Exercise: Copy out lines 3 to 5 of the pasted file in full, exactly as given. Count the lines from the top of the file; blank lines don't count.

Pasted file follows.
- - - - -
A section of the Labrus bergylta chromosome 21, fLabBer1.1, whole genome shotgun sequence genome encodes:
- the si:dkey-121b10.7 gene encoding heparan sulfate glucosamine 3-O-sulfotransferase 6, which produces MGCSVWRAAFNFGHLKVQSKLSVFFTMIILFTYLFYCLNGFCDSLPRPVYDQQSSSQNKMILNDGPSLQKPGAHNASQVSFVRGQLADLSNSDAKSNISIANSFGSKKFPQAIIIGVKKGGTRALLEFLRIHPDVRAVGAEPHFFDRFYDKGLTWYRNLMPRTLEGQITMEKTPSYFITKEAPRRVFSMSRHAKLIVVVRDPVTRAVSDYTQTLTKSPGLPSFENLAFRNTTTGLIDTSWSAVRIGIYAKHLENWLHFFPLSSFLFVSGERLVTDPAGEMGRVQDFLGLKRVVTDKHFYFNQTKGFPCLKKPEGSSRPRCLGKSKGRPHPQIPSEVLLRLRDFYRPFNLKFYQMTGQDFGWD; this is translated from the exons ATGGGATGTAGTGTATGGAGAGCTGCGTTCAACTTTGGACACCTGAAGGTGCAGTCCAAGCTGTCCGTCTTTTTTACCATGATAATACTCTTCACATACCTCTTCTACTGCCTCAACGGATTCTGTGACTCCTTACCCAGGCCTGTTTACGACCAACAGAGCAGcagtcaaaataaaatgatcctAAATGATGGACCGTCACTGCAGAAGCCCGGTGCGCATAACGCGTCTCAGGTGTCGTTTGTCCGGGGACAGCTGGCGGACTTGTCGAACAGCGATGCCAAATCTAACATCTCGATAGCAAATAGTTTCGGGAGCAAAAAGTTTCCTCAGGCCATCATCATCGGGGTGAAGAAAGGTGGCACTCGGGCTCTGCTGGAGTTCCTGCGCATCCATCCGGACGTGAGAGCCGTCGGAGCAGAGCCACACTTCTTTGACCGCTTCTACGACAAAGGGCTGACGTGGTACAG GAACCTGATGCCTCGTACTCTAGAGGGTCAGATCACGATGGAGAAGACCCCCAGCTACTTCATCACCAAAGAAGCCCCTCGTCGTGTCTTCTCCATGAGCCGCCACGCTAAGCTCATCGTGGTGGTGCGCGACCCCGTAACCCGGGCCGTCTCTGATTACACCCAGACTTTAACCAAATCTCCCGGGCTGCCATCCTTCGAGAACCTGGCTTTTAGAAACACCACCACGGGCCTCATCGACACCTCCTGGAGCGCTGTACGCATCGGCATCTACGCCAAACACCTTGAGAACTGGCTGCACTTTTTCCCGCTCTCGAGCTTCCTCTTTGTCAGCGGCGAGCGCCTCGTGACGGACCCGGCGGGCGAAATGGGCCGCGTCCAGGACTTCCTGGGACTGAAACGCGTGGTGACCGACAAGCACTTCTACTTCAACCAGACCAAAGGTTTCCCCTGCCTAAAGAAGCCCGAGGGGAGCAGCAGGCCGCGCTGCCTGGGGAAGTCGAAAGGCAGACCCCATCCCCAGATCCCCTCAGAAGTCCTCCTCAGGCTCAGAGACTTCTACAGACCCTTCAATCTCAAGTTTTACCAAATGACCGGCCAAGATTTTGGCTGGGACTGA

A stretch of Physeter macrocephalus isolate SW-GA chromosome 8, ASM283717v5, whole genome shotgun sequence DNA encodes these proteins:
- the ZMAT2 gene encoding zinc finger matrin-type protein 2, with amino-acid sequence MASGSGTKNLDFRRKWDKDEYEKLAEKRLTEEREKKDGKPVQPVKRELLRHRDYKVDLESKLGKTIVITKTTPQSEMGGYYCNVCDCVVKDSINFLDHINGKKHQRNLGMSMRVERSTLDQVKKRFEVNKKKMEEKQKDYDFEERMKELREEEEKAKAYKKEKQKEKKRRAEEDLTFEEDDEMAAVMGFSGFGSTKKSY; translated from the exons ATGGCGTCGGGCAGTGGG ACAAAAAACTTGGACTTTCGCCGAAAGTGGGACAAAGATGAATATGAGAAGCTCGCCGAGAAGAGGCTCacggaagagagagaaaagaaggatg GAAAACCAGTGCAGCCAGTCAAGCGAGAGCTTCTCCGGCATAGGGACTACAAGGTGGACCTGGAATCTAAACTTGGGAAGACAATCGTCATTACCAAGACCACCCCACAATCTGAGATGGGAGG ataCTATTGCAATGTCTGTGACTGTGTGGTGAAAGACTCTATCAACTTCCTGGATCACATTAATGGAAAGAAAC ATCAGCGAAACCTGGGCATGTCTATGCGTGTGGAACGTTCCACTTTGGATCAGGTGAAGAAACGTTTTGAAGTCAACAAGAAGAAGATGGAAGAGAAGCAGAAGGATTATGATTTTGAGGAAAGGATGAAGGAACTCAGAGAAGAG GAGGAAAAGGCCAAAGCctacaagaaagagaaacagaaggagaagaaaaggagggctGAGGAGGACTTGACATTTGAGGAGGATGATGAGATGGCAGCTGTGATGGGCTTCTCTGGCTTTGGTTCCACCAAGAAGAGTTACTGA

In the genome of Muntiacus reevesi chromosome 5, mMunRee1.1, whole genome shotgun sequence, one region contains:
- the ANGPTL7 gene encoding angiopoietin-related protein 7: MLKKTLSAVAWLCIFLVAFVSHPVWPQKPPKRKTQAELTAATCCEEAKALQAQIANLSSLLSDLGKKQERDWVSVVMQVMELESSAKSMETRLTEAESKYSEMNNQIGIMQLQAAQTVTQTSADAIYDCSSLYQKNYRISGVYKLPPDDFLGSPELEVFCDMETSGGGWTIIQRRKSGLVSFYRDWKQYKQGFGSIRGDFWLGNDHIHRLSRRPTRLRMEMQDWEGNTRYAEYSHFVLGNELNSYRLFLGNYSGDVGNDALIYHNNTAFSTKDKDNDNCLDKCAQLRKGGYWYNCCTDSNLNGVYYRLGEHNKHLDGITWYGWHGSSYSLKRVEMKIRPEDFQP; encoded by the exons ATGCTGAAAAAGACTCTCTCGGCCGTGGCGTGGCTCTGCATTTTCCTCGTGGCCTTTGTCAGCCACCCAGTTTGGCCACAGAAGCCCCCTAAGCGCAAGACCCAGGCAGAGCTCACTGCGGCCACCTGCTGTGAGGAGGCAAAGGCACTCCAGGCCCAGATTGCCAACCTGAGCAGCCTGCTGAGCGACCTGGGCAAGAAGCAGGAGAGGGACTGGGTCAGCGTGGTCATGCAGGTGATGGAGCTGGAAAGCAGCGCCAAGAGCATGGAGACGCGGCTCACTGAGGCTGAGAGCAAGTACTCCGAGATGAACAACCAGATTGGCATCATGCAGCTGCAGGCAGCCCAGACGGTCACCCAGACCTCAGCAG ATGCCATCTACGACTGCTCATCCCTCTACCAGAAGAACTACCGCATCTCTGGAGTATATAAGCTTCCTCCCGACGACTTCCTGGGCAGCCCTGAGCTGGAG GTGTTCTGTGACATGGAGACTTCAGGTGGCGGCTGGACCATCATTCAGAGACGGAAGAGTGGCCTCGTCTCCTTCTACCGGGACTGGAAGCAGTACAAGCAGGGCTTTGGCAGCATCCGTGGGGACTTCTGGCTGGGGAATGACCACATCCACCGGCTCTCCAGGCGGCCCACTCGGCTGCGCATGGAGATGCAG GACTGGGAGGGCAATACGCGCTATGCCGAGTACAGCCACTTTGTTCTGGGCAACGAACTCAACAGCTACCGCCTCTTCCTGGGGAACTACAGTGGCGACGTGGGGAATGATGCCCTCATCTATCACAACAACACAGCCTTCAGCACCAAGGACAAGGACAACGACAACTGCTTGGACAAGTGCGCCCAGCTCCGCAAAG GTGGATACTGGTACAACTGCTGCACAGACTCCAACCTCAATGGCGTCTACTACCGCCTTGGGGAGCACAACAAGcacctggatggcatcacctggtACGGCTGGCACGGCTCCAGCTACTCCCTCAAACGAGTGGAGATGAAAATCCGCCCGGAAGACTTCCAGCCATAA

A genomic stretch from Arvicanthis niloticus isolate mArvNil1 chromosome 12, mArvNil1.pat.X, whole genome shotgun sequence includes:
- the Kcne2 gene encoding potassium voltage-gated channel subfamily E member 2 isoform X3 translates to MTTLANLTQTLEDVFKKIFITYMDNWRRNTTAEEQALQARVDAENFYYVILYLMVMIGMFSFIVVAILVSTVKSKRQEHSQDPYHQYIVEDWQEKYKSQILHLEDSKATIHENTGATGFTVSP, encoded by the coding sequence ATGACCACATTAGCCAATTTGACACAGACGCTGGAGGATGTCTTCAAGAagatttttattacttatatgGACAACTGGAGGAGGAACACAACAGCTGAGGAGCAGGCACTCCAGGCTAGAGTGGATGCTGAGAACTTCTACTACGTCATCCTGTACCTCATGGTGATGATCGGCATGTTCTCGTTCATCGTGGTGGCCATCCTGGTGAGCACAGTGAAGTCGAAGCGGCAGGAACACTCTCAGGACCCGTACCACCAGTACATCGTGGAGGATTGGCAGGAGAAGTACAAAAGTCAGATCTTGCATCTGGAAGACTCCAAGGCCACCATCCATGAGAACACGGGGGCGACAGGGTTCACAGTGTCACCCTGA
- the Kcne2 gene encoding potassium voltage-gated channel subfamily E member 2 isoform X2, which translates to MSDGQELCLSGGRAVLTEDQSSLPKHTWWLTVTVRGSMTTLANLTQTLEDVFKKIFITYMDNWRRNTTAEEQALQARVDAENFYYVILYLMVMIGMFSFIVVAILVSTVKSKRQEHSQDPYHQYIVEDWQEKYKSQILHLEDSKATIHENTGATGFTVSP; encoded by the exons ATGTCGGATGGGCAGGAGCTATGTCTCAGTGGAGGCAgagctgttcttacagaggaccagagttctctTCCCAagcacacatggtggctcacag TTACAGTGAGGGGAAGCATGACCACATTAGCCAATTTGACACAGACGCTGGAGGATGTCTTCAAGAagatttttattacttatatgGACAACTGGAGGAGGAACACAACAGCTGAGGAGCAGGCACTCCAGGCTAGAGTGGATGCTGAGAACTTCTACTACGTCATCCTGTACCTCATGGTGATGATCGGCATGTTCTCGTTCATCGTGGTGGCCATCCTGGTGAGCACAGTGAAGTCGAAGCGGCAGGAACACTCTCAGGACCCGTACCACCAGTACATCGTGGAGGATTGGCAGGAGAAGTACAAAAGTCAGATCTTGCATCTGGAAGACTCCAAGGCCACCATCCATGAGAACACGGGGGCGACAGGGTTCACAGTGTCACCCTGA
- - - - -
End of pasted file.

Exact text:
A stretch of Physeter macrocephalus isolate SW-GA chromosome 8, ASM283717v5, whole genome shotgun sequence DNA encodes these proteins:
- the ZMAT2 gene encoding zinc finger matrin-type protein 2, with amino-acid sequence MASGSGTKNLDFRRKWDKDEYEKLAEKRLTEEREKKDGKPVQPVKRELLRHRDYKVDLESKLGKTIVITKTTPQSEMGGYYCNVCDCVVKDSINFLDHINGKKHQRNLGMSMRVERSTLDQVKKRFEVNKKKMEEKQKDYDFEERMKELREEEEKAKAYKKEKQKEKKRRAEEDLTFEEDDEMAAVMGFSGFGSTKKSY; translated from the exons ATGGCGTCGGGCAGTGGG ACAAAAAACTTGGACTTTCGCCGAAAGTGGGACAAAGATGAATATGAGAAGCTCGCCGAGAAGAGGCTCacggaagagagagaaaagaaggatg GAAAACCAGTGCAGCCAGTCAAGCGAGAGCTTCTCCGGCATAGGGACTACAAGGTGGACCTGGAATCTAAACTTGGGAAGACAATCGTCATTACCAAGACCACCCCACAATCTGAGATGGGAGG ataCTATTGCAATGTCTGTGACTGTGTGGTGAAAGACTCTATCAACTTCCTGGATCACATTAATGGAAAGAAAC ATCAGCGAAACCTGGGCATGTCTATGCGTGTGGAACGTTCCACTTTGGATCAGGTGAAGAAACGTTTTGAAGTCAACAAGAAGAAGATGGAAGAGAAGCAGAAGGATTATGATTTTGAGGAAAGGATGAAGGAACTCAGAGAAGAG GAGGAAAAGGCCAAAGCctacaagaaagagaaacagaaggagaagaaaaggagggctGAGGAGGACTTGACATTTGAGGAGGATGATGAGATGGCAGCTGTGATGGGCTTCTCTGGCTTTGGTTCCACCAAGAAGAGTTACTGA

In the genome of Muntiacus reevesi chromosome 5, mMunRee1.1, whole genome shotgun sequence, one region contains: